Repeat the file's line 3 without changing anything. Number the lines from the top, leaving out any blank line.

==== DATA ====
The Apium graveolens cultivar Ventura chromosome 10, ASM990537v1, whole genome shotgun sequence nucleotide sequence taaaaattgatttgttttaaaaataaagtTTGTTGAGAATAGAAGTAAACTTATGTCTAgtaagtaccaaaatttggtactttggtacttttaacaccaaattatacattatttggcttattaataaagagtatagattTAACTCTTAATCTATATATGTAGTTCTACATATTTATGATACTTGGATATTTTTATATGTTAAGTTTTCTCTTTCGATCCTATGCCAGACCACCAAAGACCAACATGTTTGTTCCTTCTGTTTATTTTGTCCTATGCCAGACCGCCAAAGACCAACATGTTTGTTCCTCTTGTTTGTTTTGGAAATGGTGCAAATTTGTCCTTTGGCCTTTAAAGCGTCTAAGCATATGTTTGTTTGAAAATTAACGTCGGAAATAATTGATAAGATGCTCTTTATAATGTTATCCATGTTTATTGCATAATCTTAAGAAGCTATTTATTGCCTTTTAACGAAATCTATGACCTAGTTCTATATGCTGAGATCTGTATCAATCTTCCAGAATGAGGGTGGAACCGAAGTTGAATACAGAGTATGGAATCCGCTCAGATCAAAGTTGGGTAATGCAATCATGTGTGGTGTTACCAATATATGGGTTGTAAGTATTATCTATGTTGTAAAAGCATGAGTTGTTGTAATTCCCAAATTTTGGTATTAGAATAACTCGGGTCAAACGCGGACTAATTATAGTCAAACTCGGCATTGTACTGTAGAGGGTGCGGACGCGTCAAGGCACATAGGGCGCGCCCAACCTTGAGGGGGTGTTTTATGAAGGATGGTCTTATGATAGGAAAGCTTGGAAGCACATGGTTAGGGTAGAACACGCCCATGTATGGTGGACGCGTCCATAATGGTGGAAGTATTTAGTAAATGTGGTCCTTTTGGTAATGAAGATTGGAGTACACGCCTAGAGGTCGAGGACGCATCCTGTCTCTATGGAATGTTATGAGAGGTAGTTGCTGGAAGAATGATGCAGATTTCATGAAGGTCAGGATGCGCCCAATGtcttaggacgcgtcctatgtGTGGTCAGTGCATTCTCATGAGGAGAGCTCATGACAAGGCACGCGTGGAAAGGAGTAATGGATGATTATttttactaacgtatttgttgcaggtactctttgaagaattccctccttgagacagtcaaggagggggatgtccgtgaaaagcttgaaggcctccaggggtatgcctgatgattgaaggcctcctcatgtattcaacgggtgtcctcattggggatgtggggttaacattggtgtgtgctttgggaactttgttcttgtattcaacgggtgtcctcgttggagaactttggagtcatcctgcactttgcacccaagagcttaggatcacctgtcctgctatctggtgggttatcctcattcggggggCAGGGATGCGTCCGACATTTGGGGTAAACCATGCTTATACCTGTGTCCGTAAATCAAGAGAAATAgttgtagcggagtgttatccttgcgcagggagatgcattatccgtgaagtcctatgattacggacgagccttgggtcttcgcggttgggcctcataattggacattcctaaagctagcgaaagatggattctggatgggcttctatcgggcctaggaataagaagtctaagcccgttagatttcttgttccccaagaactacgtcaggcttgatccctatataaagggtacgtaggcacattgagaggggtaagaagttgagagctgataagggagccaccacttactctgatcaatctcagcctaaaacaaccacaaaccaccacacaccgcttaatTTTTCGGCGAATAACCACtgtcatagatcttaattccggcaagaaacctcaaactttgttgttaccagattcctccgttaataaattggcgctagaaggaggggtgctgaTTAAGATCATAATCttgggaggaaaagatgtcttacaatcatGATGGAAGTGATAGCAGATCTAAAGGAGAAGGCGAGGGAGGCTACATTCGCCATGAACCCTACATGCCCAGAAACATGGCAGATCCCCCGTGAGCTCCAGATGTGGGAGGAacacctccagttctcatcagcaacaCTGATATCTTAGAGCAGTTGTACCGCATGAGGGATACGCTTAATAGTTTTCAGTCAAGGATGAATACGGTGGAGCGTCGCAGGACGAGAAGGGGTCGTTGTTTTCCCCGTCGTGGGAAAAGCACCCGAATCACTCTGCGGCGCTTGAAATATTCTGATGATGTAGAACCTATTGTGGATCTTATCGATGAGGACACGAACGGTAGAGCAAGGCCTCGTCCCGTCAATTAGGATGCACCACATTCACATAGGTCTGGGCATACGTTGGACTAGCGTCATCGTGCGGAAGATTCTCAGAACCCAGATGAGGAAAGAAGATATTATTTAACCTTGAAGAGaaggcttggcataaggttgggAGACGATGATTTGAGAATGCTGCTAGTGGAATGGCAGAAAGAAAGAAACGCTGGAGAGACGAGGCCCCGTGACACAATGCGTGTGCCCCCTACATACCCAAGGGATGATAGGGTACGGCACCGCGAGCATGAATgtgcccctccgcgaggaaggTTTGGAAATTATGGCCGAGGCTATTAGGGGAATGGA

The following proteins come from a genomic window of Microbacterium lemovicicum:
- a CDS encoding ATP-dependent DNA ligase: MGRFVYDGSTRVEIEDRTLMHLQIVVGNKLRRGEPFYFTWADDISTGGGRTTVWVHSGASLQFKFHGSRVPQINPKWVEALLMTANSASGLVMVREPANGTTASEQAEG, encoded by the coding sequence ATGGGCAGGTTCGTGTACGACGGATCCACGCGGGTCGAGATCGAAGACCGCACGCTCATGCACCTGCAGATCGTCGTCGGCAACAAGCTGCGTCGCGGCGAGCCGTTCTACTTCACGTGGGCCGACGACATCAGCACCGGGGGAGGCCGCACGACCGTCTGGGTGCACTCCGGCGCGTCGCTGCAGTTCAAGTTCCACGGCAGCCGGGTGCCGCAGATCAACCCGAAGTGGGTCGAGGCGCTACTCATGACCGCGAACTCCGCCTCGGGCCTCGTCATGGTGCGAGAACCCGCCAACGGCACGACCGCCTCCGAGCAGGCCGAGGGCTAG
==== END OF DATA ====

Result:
- a CDS encoding ATP-dependent DNA ligase: MGRFVYDGSTRVEIEDRTLMHLQIVVGNKLRRGEPFYFTWADDISTGGGRTTVWVHSGASLQFKFHGSRVPQINPKWVEALLMTANSASGLVMVREPANGTTASEQAEG, encoded by the coding sequence ATGGGCAGGTTCGTGTACGACGGATCCACGCGGGTCGAGATCGAAGACCGCACGCTCATGCACCTGCAGATCGTCGTCGGCAACAAGCTGCGTCGCGGCGAGCCGTTCTACTTCACGTGGGCCGACGACATCAGCACCGGGGGAGGCCGCACGACCGTCTGGGTGCACTCCGGCGCGTCGCTGCAGTTCAAGTTCCACGGCAGCCGGGTGCCGCAGATCAACCCGAAGTGGGTCGAGGCGCTACTCATGACCGCGAACTCCGCCTCGGGCCTCGTCATGGTGCGAGAACCCGCCAACGGCACGACCGCCTCCGAGCAGGCCGAGGGCTAG